Nagano’s hands have been in the sink since his first kitchen job as a dishwasher at Wasabi on State Street. Nagano moved with his family from Japan to Madison at the age of 9. The Wasabi job helped him relearn his native language and also set him on a culinary career path that would lead him across the country — from Arizona to Los Angeles to New York to Washington, D.C. — as he sought out the most cutthroat kitchens he could find.
“I just wanted it to be hard,” he says. “I wanted to prove to myself that I could do it.”
He staged (shadowed without pay for a period of time) for a day at Craft in New York, where he was hired by Executive Chef James Tracey. Nagano loved the environment. “Everything had to be perfect. Everyone was hustling. There were no cutting corners. Everyone’s very focused. I just liked it,” he says. But after the first couple months, he remembers calling his older sister saying he didn’t think he had it in him. “But then I just put my head down,” he says. He eventually became a sous chef.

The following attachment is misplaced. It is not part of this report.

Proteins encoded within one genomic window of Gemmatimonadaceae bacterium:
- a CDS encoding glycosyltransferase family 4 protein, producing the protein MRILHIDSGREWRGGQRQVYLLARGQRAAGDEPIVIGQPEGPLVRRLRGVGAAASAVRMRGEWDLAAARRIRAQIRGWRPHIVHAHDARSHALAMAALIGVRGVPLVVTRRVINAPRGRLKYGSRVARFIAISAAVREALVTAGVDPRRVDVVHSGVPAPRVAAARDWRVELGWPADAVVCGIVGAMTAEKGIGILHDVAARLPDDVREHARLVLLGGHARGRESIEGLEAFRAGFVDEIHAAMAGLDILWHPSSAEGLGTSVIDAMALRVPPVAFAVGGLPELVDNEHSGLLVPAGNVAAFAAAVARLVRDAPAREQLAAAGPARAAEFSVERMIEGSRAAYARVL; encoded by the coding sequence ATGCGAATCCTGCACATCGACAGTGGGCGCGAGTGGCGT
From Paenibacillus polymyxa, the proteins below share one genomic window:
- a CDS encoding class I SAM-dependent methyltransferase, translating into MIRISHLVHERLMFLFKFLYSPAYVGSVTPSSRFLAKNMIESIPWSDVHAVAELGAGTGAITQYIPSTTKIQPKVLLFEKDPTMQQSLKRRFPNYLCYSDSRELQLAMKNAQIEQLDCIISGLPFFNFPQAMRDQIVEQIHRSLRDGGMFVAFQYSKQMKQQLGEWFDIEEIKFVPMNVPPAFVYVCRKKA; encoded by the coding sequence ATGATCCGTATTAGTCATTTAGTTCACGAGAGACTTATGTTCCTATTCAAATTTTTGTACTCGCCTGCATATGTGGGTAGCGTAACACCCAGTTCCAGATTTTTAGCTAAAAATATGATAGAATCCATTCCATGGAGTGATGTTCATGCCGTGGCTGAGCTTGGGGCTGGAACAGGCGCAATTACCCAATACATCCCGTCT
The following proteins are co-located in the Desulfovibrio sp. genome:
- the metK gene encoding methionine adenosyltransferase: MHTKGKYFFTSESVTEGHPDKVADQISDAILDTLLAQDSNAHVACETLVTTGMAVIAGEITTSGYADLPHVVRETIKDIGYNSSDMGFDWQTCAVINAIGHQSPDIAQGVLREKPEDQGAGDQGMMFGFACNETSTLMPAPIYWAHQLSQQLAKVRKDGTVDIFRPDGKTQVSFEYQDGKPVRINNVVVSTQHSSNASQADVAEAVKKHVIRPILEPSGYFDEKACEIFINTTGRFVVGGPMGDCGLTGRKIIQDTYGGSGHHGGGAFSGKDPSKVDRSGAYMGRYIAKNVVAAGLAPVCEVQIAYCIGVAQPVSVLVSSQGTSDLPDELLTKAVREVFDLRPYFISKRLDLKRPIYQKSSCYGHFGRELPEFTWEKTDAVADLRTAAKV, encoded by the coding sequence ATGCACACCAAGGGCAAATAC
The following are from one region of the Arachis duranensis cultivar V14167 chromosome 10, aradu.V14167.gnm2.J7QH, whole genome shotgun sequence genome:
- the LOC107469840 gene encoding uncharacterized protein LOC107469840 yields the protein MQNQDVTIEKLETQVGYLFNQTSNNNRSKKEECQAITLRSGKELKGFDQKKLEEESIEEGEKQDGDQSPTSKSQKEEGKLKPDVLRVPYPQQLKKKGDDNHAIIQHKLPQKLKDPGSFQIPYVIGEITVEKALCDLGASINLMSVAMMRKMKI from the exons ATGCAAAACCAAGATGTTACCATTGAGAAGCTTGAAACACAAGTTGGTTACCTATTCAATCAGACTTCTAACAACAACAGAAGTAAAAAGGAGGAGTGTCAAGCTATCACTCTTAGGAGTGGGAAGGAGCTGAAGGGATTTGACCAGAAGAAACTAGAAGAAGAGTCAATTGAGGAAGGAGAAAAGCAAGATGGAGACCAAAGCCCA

“The amount of care and effort — of course he became a really great cook,” says Tracey, who is now a partner and executive chef at Isabelle’s Osteria in New York. Tracey says it was Nagano’s work ethic that really put him over the top. “Frankly, at one point I was like, ‘If I had all Itarus in the kitchen, I’d be happy and it’d be a great kitchen.’ ”